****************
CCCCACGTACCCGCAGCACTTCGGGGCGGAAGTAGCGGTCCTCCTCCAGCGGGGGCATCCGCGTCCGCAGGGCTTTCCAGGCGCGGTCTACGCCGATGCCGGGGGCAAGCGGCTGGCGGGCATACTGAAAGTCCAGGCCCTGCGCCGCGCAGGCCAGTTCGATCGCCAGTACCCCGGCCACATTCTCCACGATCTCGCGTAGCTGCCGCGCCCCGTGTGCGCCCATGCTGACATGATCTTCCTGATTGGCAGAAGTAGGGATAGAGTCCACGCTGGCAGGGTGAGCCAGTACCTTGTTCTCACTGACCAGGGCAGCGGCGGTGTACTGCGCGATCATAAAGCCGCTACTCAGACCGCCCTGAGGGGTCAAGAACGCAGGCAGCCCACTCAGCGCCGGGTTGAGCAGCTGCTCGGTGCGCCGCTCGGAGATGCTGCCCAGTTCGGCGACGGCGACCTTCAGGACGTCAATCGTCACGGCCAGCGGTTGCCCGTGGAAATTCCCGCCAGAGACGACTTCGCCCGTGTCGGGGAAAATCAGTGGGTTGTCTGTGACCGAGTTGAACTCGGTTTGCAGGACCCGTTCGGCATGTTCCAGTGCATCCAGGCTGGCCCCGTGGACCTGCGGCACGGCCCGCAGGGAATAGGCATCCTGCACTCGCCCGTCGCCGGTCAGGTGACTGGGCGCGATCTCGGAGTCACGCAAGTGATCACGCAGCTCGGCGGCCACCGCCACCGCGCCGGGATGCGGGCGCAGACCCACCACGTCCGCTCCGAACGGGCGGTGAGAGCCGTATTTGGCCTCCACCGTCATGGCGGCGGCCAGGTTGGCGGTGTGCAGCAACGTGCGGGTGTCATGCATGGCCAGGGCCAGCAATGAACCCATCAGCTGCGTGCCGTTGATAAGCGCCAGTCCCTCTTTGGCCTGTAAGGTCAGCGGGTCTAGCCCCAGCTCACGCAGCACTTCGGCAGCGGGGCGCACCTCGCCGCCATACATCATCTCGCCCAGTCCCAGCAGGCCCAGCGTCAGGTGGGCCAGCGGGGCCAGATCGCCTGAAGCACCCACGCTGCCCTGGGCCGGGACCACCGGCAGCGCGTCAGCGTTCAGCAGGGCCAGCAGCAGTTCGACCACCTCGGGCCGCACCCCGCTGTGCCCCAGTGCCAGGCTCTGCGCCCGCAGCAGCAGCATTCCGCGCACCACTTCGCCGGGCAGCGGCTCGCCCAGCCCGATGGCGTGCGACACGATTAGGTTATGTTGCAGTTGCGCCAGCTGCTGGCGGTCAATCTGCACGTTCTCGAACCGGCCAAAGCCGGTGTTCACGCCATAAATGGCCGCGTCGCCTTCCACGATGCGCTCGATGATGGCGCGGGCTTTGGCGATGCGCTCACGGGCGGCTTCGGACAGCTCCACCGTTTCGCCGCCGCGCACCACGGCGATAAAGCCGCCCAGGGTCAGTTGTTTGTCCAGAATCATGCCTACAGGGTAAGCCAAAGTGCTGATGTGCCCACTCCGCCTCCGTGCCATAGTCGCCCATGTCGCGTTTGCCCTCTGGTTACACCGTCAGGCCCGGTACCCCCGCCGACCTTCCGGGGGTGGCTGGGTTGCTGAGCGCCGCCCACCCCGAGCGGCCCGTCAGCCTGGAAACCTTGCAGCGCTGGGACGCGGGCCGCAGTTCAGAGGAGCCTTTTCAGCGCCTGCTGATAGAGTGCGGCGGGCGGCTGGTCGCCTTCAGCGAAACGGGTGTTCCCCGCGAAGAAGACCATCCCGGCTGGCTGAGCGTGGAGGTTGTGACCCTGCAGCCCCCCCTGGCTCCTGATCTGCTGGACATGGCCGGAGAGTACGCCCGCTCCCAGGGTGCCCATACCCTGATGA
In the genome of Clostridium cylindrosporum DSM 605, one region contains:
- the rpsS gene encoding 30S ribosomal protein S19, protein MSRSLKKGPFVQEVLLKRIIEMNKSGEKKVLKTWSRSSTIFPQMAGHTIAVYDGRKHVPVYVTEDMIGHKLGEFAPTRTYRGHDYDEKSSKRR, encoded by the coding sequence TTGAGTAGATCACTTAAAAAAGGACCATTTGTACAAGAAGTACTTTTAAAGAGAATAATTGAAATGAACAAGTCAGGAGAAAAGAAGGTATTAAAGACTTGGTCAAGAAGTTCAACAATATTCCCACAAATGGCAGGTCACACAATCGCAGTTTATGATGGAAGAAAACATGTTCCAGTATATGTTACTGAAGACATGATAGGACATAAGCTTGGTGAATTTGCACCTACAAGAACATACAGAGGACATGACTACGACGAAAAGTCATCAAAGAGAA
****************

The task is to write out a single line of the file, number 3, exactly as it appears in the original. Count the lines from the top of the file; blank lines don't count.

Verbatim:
- the rpsS gene encoding 30S ribosomal protein S19, protein MSRSLKKGPFVQEVLLKRIIEMNKSGEKKVLKTWSRSSTIFPQMAGHTIAVYDGRKHVPVYVTEDMIGHKLGEFAPTRTYRGHDYDEKSSKRR, encoded by the coding sequence TTGAGTAGATCACTTAAAAAAGGACCATTTGTACAAGAAGTACTTTTAAAGAGAATAATTGAAATGAACAAGTCAGGAGAAAAGAAGGTATTAAAGACTTGGTCAAGAAGTTCAACAATATTCCCACAAATGGCAGGTCACACAATCGCAGTTTATGATGGAAGAAAACATGTTCCAGTATATGTTACTGAAGACATGATAGGACATAAGCTTGGTGAATTTGCACCTACAAGAACATACAGAGGACATGACTACGACGAAAAGTCATCAAAGAGAA